Wednesday, October 18, 2006

Konica WaiWai

Picked up a Konica WaiWai camera recently. This is a wide-angle (17 mm), fixed-focus disposable from Japan (there was a US version at some point). They are out of production, but you can pick them up on eBay. Nice thing about them...they are "disposable", but they can be reloaded with 35mm film with a little work! In my next post, I'll have some instructions on doing this. There are a couple of Chinese sites that show how it's done, but I figure some English would be nice, as it gets a little complicated towards the end.

As you can see, there is a mirror on the front so you can take self-portraits (as advertised on the package). The viewfinder also shows an approximation of what you are shooting, though with much greater parallax than the photos have. Still, it helps visualize the final image. What is pretty amazing is how wide the lens actually is. You can be about one foot in front of something and six feet to the left, and it still appears in the photo. The focal range is a bit odd, too. You can pretty much focus on something an inch away, but things in the distance are out of focus. So it really does require a some adjustment when shooting. I took it out for a practice shoot on my bike. The interesting shots are those with something directly along the edges of the camera. Quite a few of my shots didn't have anything close by, defeating the extreme wide-angle purpose. One negative, though maybe not, is the amount of lens flare. Doesn't bother me, but there was a LOT of it, as you can see in these photos. There is also a decent amount of vignette, which can be increased by using the flash.

All in all, a really fun camera! Now that I have a better idea of what it does and how to take advantage of its quirks, I want to take it out again right away! I have another roll of color film, but I need to pick up some black and white for "artsy" experimentation. I like the effect much more than the Lomo fisheye, and can see using it for art and just for fun. In my next post, I'll try step-by-step instructions on reloading it. It does take a regular 35mm canister, instead of one of those DC-whatever canisters that other disposables just have to do some of it in the dark. Until then...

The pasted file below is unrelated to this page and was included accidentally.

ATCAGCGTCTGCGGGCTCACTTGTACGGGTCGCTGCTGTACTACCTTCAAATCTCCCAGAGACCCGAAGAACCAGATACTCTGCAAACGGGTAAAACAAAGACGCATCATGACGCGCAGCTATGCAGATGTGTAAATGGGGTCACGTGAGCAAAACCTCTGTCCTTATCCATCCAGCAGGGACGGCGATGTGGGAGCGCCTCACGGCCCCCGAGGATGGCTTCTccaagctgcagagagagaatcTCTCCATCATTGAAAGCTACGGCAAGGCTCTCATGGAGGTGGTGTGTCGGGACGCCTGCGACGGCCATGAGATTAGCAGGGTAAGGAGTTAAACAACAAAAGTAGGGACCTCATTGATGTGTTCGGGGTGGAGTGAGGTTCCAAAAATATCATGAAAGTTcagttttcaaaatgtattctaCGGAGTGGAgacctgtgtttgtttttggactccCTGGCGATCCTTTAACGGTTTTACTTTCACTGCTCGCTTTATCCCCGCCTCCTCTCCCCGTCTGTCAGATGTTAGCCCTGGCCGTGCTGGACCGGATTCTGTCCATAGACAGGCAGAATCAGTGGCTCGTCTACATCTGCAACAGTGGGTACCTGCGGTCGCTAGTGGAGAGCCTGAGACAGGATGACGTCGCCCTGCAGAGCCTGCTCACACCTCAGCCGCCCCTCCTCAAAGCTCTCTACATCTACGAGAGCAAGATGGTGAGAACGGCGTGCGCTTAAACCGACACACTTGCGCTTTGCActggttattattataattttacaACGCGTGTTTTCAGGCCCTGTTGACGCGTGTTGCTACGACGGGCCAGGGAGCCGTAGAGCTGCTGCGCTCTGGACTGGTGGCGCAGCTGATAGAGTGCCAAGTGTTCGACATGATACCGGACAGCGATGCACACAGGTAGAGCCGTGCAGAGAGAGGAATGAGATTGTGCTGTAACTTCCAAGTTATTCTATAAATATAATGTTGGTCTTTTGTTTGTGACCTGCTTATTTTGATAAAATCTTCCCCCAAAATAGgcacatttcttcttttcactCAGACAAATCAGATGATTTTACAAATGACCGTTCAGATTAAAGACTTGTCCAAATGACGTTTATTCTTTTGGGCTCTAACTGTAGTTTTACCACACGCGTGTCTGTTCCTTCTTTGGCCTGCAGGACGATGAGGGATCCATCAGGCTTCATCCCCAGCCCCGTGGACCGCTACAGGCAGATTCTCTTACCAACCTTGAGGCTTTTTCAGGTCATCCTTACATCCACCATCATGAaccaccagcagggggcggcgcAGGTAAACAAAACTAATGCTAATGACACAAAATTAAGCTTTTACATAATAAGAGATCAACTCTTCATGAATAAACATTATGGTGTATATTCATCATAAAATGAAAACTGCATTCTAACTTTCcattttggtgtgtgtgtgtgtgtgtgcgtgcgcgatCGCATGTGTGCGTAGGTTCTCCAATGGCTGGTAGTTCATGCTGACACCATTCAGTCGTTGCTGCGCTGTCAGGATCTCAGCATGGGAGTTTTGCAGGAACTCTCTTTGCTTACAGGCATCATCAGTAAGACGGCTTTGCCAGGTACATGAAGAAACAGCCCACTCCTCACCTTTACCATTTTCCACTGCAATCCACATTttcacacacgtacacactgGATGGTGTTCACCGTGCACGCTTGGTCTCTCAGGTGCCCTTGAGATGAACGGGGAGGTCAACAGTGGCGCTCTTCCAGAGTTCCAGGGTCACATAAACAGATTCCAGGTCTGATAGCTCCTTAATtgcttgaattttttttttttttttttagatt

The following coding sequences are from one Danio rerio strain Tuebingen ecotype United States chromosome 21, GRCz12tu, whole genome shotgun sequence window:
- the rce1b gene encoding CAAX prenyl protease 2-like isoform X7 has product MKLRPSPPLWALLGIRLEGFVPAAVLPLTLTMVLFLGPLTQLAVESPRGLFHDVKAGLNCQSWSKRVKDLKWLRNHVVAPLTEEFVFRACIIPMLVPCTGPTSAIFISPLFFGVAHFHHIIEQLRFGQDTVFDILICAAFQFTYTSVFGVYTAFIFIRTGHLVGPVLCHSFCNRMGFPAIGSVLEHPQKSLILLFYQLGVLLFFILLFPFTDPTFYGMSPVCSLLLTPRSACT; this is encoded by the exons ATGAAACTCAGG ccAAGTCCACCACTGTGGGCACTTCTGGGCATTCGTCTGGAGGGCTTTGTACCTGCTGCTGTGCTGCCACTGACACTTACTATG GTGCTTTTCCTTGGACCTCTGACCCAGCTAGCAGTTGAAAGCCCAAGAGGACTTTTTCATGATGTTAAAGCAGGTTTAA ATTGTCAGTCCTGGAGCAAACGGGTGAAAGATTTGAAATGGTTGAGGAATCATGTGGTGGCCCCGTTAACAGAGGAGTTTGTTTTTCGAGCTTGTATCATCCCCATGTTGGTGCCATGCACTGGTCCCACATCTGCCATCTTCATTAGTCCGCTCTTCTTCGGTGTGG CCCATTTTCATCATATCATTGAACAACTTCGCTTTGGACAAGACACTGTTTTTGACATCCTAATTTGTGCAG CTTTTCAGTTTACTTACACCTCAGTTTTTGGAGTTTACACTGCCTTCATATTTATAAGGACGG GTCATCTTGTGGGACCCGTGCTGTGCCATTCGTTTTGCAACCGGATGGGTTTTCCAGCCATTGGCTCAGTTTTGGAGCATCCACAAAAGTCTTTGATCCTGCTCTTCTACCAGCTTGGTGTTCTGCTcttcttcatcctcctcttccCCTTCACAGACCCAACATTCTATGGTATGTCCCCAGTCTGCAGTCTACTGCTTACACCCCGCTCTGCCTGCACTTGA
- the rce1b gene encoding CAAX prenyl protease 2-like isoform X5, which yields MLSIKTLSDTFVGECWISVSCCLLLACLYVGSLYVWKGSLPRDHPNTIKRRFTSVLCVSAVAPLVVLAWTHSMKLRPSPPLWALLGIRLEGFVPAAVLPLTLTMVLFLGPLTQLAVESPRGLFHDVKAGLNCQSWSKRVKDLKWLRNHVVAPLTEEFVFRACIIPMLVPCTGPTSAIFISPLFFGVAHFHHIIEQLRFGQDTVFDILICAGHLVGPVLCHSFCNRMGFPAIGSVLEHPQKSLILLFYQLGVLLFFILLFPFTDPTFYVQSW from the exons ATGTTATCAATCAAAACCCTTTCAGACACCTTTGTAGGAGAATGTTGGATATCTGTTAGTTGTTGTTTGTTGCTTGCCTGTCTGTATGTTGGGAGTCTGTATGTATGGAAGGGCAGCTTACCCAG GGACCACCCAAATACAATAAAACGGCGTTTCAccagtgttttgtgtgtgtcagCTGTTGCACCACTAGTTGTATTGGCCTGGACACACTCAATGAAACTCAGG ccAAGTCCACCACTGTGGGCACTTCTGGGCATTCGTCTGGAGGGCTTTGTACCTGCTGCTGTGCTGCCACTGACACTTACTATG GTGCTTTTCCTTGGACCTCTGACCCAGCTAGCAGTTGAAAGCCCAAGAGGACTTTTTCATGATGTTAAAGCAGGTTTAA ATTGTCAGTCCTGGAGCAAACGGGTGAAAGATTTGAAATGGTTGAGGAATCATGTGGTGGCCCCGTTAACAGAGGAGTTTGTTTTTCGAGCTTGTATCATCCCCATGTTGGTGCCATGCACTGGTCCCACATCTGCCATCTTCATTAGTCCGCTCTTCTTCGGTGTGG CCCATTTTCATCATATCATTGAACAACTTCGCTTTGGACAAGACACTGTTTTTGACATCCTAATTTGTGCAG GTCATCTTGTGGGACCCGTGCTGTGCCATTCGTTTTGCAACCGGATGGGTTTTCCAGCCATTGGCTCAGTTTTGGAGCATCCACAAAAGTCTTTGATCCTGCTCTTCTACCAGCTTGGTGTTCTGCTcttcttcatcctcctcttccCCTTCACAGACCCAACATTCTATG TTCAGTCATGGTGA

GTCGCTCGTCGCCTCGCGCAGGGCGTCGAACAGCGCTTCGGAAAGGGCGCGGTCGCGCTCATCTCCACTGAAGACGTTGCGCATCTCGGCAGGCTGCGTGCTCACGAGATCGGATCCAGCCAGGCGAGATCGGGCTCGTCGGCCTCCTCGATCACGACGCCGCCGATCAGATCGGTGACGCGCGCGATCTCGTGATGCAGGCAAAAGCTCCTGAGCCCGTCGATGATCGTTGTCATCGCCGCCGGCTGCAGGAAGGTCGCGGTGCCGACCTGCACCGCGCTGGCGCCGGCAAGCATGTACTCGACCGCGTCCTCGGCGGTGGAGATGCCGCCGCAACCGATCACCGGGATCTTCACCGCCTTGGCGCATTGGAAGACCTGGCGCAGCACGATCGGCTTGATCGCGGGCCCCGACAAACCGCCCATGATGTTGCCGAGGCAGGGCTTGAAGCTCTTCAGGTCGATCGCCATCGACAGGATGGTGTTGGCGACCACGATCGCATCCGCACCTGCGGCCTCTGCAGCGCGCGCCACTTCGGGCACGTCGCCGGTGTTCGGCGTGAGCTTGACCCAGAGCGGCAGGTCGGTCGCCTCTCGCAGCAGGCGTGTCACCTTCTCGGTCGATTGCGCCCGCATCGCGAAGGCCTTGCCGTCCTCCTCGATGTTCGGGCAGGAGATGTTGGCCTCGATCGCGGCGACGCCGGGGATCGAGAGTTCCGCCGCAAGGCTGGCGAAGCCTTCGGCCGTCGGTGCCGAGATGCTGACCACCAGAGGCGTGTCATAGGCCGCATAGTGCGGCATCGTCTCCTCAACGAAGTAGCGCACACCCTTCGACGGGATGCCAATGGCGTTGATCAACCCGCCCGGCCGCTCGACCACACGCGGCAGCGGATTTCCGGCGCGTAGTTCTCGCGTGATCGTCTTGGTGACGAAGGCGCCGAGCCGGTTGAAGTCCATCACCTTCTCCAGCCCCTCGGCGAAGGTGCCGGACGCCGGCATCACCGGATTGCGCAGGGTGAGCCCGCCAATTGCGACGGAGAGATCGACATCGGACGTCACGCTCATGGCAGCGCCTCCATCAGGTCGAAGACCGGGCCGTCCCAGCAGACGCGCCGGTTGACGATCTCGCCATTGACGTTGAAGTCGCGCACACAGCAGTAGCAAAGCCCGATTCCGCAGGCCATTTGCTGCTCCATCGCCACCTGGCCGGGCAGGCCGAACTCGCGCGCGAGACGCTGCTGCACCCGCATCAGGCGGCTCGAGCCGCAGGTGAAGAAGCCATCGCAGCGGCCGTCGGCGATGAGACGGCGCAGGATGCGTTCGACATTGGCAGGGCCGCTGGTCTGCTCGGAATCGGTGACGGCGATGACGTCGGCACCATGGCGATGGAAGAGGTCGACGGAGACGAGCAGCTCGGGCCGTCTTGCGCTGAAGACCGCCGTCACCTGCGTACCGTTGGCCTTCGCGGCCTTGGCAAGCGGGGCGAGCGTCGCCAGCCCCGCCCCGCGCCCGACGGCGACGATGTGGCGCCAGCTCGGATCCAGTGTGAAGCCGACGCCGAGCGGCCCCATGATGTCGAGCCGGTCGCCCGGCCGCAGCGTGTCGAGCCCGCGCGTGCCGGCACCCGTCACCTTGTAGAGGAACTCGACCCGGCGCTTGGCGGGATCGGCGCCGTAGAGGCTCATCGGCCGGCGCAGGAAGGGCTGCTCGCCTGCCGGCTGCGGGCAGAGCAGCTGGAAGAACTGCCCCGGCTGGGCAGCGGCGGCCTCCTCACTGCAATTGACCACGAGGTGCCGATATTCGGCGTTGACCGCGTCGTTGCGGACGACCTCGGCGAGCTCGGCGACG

Monday, October 09, 2006

A few more olden moldies...

Some more playing around in the darkroom. These are from 1989 and are part of my final assignment in Photo 101 (or whatever it was called). I mostly put out crap for the semester and then suddenly 'blossomed' at the end, with all kinds of ideas. Guess it took me awhile to get used to the medium and move beyond the point, shoot and print attitude.
I initially shot a roll of film, focusing on textures and pattern. I copied the negatives using a zoom function on a copier onto transparent overheads, then used an overhead projector to..project (duh!) them onto my then girlfriend. I printed a few of these as stright shots, and some I used for experimenting in the darkroom.

This is a straight print:

And this was done with a small version of the print used as a paper negative:

Another thing I messed about with was using photocopies as negatives. This is the original photocopy:

And the print:

Another photocopy neg:

And a print made from a contact print of the print made from the paper photocopy neg (if that makes sense):

An example of the projected image on the model (funny, I never noticed the iron marks from mounting the photo!):

This is the same overhead used as a mask while printing:

Anyway, just a few more ideas from the past...

Wednesday, October 04, 2006

Why I need a darkroom...